So, the costs of dealing with the problem are modest, and yet action may not be forthcoming because of a global public good problem:
The world would barely notice such figures; so one might think that climate change can be easily sorted. The problem, of course, is that the numbers work only if they are applied globally. If a few countries—even a few big countries—adopt a carbon price, it will make little difference. All the world’s big emitters need to do it. Which brings the world straight back to the problem that sank Kyoto. No country alone can make a difference, and it is in every country’s interest to ensure that everybody else bears the burden. As the IPCC report convincingly argues, the technology and the economics of this problem are easily soluble. It is the politics that is so difficult.On a related note, Lawrence Summers once famously offended many people by suggesting that rich countries should pay poor countries to take their pollution. The International Herald Tribune's Daniel Altman observed that the credit trading under the Kyoto accord has had the opposite result (see also this subsequent post). Of course, Summers, now the former president of Harvard, was just getting started.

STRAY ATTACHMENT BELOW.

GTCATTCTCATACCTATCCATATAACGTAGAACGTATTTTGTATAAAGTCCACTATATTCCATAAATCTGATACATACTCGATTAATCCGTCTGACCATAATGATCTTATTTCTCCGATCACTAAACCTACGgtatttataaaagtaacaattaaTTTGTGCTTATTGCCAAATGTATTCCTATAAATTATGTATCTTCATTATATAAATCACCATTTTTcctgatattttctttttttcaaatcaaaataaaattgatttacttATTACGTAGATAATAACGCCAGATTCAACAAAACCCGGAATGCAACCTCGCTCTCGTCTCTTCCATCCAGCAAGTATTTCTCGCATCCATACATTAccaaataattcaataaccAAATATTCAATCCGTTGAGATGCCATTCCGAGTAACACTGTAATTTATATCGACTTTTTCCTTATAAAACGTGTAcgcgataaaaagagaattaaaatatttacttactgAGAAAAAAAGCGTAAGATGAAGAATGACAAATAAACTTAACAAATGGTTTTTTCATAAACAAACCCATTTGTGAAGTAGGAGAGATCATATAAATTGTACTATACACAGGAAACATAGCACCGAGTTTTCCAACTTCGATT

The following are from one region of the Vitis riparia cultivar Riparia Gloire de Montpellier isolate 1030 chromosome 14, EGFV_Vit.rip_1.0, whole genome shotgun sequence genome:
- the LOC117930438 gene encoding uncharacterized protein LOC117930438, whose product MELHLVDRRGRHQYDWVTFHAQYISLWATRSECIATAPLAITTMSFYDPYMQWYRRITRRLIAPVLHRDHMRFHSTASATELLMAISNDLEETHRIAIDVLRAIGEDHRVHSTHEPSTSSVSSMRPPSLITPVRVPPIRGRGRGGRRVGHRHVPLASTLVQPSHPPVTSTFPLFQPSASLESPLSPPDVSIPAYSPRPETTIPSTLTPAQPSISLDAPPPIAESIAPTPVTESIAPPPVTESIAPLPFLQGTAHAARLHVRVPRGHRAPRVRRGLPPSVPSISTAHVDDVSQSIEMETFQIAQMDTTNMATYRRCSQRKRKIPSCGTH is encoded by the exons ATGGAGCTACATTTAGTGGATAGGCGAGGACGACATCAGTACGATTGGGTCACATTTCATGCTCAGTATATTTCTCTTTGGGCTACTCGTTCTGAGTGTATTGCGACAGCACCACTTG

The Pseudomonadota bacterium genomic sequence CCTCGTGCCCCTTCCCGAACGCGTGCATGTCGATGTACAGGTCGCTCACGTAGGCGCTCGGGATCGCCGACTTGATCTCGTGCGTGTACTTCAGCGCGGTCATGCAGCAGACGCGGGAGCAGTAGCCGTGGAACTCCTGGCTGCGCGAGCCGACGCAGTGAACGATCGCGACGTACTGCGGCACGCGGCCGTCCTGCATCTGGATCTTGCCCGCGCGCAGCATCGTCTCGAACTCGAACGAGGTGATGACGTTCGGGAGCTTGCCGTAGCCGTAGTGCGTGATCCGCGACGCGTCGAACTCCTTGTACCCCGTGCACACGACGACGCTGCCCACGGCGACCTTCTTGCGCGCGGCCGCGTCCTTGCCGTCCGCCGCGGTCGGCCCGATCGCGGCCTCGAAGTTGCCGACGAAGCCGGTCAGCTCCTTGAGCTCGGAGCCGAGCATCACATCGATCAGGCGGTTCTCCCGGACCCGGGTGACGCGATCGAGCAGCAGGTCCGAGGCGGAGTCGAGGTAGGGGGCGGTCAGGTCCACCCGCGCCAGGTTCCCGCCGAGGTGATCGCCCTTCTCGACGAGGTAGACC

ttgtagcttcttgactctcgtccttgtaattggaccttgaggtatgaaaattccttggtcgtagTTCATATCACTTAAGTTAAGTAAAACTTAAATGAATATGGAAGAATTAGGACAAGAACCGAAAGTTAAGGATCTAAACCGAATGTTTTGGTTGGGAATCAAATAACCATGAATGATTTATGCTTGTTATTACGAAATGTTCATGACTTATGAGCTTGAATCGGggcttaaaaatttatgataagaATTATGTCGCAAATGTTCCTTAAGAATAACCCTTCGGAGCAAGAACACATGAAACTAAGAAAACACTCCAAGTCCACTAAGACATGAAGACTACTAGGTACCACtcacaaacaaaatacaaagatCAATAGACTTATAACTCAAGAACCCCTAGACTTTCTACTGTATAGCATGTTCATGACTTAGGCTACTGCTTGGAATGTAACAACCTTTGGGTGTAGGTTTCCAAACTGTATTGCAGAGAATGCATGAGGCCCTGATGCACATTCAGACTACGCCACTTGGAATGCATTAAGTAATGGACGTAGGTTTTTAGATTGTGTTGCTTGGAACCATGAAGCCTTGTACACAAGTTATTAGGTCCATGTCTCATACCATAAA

Friday, May 04, 2007
When You Assume
Well I really, really did not want to do this--because it is a curmudgeonly thing to do--but having wandered (without professional license) into the politics of trade policy, I cannot avoid the economics. Especially since so many of the comments around my recent posts leave the impression that the economics of trade liberalization is cut-and-dried, with only politicians and ignoramuses standing in the way....Rodrik then ennumerates nine caveats (read them!). The broader point: